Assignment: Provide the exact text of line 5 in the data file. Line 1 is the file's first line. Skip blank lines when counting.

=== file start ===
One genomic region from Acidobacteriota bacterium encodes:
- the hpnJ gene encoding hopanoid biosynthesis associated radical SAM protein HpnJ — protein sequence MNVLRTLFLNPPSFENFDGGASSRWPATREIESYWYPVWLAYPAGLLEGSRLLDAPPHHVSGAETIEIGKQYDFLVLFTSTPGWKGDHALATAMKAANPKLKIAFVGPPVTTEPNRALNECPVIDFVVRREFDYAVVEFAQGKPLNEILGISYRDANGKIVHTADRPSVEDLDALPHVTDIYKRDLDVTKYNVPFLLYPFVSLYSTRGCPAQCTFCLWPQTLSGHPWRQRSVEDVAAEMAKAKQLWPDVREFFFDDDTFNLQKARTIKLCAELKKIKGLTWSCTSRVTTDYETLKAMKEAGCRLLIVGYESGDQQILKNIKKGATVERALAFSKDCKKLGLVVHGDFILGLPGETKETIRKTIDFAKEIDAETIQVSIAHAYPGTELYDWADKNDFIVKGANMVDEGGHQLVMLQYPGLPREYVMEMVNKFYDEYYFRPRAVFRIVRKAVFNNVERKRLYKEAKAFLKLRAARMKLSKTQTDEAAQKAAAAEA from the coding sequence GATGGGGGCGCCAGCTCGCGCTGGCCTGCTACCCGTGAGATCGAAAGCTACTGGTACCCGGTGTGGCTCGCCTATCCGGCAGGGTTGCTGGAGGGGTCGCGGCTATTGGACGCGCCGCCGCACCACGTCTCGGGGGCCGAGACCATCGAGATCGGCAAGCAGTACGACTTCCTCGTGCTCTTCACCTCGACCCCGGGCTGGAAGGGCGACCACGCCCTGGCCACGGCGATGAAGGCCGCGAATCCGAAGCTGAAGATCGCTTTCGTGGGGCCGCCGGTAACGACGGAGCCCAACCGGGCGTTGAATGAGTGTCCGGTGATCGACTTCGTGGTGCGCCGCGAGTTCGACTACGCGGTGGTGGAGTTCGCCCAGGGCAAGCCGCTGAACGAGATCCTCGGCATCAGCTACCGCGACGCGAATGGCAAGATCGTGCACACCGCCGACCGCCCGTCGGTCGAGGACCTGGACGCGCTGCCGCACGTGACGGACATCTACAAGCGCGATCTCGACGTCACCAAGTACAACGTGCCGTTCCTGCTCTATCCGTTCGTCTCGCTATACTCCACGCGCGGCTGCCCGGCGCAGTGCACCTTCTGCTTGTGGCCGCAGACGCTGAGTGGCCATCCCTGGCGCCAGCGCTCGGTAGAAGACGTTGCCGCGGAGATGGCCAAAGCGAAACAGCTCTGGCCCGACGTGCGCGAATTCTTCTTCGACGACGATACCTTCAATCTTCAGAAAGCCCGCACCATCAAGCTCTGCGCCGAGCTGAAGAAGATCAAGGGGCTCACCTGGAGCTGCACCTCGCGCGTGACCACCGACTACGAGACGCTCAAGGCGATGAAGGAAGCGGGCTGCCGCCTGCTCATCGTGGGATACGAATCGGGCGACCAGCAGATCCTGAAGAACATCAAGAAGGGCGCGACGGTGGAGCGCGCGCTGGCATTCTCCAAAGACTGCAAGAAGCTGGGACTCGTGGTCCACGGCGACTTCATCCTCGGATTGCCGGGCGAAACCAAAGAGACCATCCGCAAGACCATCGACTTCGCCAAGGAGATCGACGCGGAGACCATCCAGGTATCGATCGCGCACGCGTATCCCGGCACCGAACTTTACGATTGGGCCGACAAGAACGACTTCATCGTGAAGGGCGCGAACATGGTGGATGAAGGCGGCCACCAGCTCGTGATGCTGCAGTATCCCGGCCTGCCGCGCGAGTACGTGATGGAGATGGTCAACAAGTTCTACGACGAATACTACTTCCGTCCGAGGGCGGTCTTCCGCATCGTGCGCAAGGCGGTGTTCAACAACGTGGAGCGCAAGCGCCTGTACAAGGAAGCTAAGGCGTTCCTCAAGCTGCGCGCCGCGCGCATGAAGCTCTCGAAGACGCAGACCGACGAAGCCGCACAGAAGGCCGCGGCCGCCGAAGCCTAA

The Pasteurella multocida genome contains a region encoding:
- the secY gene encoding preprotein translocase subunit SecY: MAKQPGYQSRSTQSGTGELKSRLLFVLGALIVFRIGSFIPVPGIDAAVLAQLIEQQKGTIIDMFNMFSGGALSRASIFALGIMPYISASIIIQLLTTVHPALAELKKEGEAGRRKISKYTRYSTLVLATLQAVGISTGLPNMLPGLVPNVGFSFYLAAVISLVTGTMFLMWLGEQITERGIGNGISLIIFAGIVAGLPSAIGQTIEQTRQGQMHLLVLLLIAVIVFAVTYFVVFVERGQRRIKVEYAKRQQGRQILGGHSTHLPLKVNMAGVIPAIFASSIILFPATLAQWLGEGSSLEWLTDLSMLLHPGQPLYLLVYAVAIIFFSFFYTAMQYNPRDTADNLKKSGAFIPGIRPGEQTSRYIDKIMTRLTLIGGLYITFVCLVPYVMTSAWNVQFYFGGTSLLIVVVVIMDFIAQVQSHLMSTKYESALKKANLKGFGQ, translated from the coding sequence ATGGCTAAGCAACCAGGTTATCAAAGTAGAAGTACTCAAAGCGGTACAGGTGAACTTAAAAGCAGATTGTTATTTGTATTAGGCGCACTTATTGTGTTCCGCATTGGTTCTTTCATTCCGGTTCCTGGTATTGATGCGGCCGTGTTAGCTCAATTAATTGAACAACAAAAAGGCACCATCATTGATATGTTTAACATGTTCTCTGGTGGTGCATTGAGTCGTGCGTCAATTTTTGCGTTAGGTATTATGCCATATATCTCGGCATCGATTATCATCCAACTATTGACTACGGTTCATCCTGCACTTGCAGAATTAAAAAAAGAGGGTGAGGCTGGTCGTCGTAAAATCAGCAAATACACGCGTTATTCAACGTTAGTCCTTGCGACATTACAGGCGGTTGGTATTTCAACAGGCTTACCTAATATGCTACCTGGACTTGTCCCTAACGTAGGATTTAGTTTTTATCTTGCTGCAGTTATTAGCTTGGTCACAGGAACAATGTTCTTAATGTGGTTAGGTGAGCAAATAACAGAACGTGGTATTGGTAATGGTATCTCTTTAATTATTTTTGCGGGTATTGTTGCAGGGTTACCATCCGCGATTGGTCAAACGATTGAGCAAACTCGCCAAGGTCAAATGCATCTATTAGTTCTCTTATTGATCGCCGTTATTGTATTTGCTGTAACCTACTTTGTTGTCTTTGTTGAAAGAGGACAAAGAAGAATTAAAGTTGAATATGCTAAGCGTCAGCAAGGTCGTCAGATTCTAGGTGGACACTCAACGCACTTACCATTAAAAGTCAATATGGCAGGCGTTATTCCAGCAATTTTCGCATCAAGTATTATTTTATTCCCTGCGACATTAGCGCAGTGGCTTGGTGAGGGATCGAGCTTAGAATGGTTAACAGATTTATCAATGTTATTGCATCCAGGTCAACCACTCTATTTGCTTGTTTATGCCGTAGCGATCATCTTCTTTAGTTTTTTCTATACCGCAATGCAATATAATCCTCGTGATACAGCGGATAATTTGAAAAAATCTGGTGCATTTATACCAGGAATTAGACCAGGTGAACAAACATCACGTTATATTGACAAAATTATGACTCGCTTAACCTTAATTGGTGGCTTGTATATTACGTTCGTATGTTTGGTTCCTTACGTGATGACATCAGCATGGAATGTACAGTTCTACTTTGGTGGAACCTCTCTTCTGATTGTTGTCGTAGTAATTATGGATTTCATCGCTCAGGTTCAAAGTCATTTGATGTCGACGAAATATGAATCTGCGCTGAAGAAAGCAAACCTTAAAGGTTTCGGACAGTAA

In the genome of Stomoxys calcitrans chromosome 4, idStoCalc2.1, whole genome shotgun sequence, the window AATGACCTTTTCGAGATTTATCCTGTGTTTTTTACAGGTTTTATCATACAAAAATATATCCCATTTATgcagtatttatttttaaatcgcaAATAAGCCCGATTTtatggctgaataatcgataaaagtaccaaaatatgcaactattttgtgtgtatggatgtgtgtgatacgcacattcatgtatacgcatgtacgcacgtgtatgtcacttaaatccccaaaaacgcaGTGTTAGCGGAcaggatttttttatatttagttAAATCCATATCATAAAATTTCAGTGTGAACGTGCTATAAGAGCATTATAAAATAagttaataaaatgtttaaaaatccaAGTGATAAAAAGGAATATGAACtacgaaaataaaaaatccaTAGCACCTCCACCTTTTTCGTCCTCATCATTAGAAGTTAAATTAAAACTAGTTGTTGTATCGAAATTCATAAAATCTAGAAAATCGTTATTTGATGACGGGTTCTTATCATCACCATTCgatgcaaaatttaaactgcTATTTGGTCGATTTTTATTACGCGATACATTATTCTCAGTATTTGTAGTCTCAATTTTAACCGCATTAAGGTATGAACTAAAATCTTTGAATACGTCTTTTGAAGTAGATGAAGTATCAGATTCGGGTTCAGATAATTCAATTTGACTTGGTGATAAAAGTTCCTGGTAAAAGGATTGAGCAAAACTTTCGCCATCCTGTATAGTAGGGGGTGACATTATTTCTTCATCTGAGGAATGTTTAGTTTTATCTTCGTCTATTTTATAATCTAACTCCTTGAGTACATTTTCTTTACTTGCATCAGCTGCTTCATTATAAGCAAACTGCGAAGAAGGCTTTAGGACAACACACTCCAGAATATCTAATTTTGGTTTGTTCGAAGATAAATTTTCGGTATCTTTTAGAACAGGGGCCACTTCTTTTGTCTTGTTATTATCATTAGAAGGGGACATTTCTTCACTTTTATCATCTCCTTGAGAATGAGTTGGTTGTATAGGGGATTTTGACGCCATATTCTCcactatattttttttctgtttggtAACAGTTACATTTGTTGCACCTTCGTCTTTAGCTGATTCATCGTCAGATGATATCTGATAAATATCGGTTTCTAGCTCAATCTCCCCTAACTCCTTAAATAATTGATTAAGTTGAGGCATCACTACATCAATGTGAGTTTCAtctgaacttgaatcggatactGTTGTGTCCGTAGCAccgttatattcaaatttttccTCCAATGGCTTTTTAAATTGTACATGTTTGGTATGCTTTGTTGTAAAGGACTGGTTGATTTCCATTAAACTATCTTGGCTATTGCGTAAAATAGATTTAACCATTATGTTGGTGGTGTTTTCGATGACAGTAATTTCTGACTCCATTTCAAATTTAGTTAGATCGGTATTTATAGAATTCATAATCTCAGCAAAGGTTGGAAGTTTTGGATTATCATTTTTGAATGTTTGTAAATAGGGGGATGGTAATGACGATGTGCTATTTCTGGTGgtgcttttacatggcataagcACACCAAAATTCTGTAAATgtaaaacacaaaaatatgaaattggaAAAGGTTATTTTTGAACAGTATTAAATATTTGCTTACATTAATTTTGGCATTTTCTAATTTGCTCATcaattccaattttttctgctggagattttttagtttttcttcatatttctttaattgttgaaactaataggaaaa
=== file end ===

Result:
In the genome of Stomoxys calcitrans chromosome 4, idStoCalc2.1, whole genome shotgun sequence, the window AATGACCTTTTCGAGATTTATCCTGTGTTTTTTACAGGTTTTATCATACAAAAATATATCCCATTTATgcagtatttatttttaaatcgcaAATAAGCCCGATTTtatggctgaataatcgataaaagtaccaaaatatgcaactattttgtgtgtatggatgtgtgtgatacgcacattcatgtatacgcatgtacgcacgtgtatgtcacttaaatccccaaaaacgcaGTGTTAGCGGAcaggatttttttatatttagttAAATCCATATCATAAAATTTCAGTGTGAACGTGCTATAAGAGCATTATAAAATAagttaataaaatgtttaaaaatccaAGTGATAAAAAGGAATATGAACtacgaaaataaaaaatccaTAGCACCTCCACCTTTTTCGTCCTCATCATTAGAAGTTAAATTAAAACTAGTTGTTGTATCGAAATTCATAAAATCTAGAAAATCGTTATTTGATGACGGGTTCTTATCATCACCATTCgatgcaaaatttaaactgcTATTTGGTCGATTTTTATTACGCGATACATTATTCTCAGTATTTGTAGTCTCAATTTTAACCGCATTAAGGTATGAACTAAAATCTTTGAATACGTCTTTTGAAGTAGATGAAGTATCAGATTCGGGTTCAGATAATTCAATTTGACTTGGTGATAAAAGTTCCTGGTAAAAGGATTGAGCAAAACTTTCGCCATCCTGTATAGTAGGGGGTGACATTATTTCTTCATCTGAGGAATGTTTAGTTTTATCTTCGTCTATTTTATAATCTAACTCCTTGAGTACATTTTCTTTACTTGCATCAGCTGCTTCATTATAAGCAAACTGCGAAGAAGGCTTTAGGACAACACACTCCAGAATATCTAATTTTGGTTTGTTCGAAGATAAATTTTCGGTATCTTTTAGAACAGGGGCCACTTCTTTTGTCTTGTTATTATCATTAGAAGGGGACATTTCTTCACTTTTATCATCTCCTTGAGAATGAGTTGGTTGTATAGGGGATTTTGACGCCATATTCTCcactatattttttttctgtttggtAACAGTTACATTTGTTGCACCTTCGTCTTTAGCTGATTCATCGTCAGATGATATCTGATAAATATCGGTTTCTAGCTCAATCTCCCCTAACTCCTTAAATAATTGATTAAGTTGAGGCATCACTACATCAATGTGAGTTTCAtctgaacttgaatcggatactGTTGTGTCCGTAGCAccgttatattcaaatttttccTCCAATGGCTTTTTAAATTGTACATGTTTGGTATGCTTTGTTGTAAAGGACTGGTTGATTTCCATTAAACTATCTTGGCTATTGCGTAAAATAGATTTAACCATTATGTTGGTGGTGTTTTCGATGACAGTAATTTCTGACTCCATTTCAAATTTAGTTAGATCGGTATTTATAGAATTCATAATCTCAGCAAAGGTTGGAAGTTTTGGATTATCATTTTTGAATGTTTGTAAATAGGGGGATGGTAATGACGATGTGCTATTTCTGGTGgtgcttttacatggcataagcACACCAAAATTCTGTAAATgtaaaacacaaaaatatgaaattggaAAAGGTTATTTTTGAACAGTATTAAATATTTGCTTACATTAATTTTGGCATTTTCTAATTTGCTCATcaattccaattttttctgctggagattttttagtttttcttcatatttctttaattgttgaaactaataggaaaa